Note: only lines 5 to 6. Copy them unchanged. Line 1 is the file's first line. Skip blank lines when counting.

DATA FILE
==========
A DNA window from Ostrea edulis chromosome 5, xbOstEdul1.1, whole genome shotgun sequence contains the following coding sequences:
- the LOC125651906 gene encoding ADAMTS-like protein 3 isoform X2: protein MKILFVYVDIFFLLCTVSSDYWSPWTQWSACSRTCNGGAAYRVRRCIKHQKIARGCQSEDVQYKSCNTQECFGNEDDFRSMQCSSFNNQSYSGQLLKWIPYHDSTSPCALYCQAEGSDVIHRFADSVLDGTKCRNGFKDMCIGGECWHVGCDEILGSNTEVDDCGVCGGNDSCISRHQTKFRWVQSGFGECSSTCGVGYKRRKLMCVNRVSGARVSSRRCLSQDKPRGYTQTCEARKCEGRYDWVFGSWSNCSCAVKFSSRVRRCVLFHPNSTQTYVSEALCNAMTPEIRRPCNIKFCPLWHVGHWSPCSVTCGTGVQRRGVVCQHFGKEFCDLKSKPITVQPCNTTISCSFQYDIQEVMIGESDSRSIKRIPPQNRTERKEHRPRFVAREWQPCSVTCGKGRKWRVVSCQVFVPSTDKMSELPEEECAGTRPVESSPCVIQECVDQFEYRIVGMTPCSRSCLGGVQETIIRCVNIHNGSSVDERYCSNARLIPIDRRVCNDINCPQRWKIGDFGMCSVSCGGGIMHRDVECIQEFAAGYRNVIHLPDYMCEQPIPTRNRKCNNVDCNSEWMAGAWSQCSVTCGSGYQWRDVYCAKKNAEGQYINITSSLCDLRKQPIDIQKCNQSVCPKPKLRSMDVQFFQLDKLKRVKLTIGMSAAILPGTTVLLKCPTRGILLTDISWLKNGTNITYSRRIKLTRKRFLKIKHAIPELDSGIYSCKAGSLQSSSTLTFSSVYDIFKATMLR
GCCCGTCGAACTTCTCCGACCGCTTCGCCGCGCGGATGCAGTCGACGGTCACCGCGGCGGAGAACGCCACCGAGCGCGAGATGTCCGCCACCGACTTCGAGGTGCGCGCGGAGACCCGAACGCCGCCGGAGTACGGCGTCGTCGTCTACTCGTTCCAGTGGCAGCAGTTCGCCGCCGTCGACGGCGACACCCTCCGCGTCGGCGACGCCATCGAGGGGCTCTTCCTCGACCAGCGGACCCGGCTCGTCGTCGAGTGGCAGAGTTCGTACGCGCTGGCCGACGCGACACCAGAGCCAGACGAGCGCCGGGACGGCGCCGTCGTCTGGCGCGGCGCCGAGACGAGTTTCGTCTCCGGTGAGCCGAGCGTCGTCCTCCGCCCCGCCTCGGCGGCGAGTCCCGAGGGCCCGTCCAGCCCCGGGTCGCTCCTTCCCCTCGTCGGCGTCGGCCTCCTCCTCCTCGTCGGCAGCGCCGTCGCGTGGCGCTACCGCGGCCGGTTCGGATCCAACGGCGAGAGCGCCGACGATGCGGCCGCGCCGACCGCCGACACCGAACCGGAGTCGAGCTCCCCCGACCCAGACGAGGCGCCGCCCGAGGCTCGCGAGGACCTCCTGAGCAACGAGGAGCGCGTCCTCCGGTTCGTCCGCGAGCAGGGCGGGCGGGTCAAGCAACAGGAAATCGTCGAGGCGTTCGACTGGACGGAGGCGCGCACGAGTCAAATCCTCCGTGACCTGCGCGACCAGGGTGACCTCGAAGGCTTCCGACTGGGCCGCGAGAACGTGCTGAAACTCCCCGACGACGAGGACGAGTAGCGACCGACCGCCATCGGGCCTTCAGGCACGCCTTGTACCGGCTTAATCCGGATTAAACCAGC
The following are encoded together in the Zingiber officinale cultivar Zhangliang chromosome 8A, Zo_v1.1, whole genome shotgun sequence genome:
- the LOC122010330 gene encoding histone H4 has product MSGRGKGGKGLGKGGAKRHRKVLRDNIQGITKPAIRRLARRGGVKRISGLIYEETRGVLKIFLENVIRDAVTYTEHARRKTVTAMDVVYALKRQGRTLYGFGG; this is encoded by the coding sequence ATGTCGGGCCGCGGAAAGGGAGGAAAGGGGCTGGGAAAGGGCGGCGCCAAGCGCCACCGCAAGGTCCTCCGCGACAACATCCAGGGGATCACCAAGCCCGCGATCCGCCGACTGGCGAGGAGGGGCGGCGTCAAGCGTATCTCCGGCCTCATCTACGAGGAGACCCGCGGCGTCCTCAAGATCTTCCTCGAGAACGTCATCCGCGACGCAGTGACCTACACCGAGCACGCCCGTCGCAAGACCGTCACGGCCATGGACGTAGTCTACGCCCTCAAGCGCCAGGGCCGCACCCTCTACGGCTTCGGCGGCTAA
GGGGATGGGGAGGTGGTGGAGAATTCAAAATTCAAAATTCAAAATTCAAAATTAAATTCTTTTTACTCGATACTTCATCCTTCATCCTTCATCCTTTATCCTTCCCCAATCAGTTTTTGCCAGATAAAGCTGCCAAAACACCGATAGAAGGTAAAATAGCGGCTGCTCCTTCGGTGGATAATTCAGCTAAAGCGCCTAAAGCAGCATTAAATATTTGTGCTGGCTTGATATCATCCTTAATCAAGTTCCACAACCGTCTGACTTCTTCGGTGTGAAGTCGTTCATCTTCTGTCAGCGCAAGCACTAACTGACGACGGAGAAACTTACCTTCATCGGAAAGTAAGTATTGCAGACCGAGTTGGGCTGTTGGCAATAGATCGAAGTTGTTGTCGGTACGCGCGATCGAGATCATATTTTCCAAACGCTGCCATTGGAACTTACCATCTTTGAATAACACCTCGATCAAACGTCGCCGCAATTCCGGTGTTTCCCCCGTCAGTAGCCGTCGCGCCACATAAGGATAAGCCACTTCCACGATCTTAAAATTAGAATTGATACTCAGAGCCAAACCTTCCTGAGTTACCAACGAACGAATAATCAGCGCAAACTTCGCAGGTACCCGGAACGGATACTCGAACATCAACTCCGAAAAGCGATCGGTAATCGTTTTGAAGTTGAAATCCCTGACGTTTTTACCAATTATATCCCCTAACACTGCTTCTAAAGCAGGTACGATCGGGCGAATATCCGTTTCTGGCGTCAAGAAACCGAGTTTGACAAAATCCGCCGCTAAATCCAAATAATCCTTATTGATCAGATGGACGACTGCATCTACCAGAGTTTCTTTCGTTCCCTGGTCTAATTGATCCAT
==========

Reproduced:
- the LOC122010330 gene encoding histone H4 has product MSGRGKGGKGLGKGGAKRHRKVLRDNIQGITKPAIRRLARRGGVKRISGLIYEETRGVLKIFLENVIRDAVTYTEHARRKTVTAMDVVYALKRQGRTLYGFGG; this is encoded by the coding sequence ATGTCGGGCCGCGGAAAGGGAGGAAAGGGGCTGGGAAAGGGCGGCGCCAAGCGCCACCGCAAGGTCCTCCGCGACAACATCCAGGGGATCACCAAGCCCGCGATCCGCCGACTGGCGAGGAGGGGCGGCGTCAAGCGTATCTCCGGCCTCATCTACGAGGAGACCCGCGGCGTCCTCAAGATCTTCCTCGAGAACGTCATCCGCGACGCAGTGACCTACACCGAGCACGCCCGTCGCAAGACCGTCACGGCCATGGACGTAGTCTACGCCCTCAAGCGCCAGGGCCGCACCCTCTACGGCTTCGGCGGCTAA
GGGGATGGGGAGGTGGTGGAGAATTCAAAATTCAAAATTCAAAATTCAAAATTAAATTCTTTTTACTCGATACTTCATCCTTCATCCTTCATCCTTTATCCTTCCCCAATCAGTTTTTGCCAGATAAAGCTGCCAAAACACCGATAGAAGGTAAAATAGCGGCTGCTCCTTCGGTGGATAATTCAGCTAAAGCGCCTAAAGCAGCATTAAATATTTGTGCTGGCTTGATATCATCCTTAATCAAGTTCCACAACCGTCTGACTTCTTCGGTGTGAAGTCGTTCATCTTCTGTCAGCGCAAGCACTAACTGACGACGGAGAAACTTACCTTCATCGGAAAGTAAGTATTGCAGACCGAGTTGGGCTGTTGGCAATAGATCGAAGTTGTTGTCGGTACGCGCGATCGAGATCATATTTTCCAAACGCTGCCATTGGAACTTACCATCTTTGAATAACACCTCGATCAAACGTCGCCGCAATTCCGGTGTTTCCCCCGTCAGTAGCCGTCGCGCCACATAAGGATAAGCCACTTCCACGATCTTAAAATTAGAATTGATACTCAGAGCCAAACCTTCCTGAGTTACCAACGAACGAATAATCAGCGCAAACTTCGCAGGTACCCGGAACGGATACTCGAACATCAACTCCGAAAAGCGATCGGTAATCGTTTTGAAGTTGAAATCCCTGACGTTTTTACCAATTATATCCCCTAACACTGCTTCTAAAGCAGGTACGATCGGGCGAATATCCGTTTCTGGCGTCAAGAAACCGAGTTTGACAAAATCCGCCGCTAAATCCAAATAATCCTTATTGATCAGATGGACGACTGCATCTACCAGAGTTTCTTTCGTTCCCTGGTCTAATTGATCCAT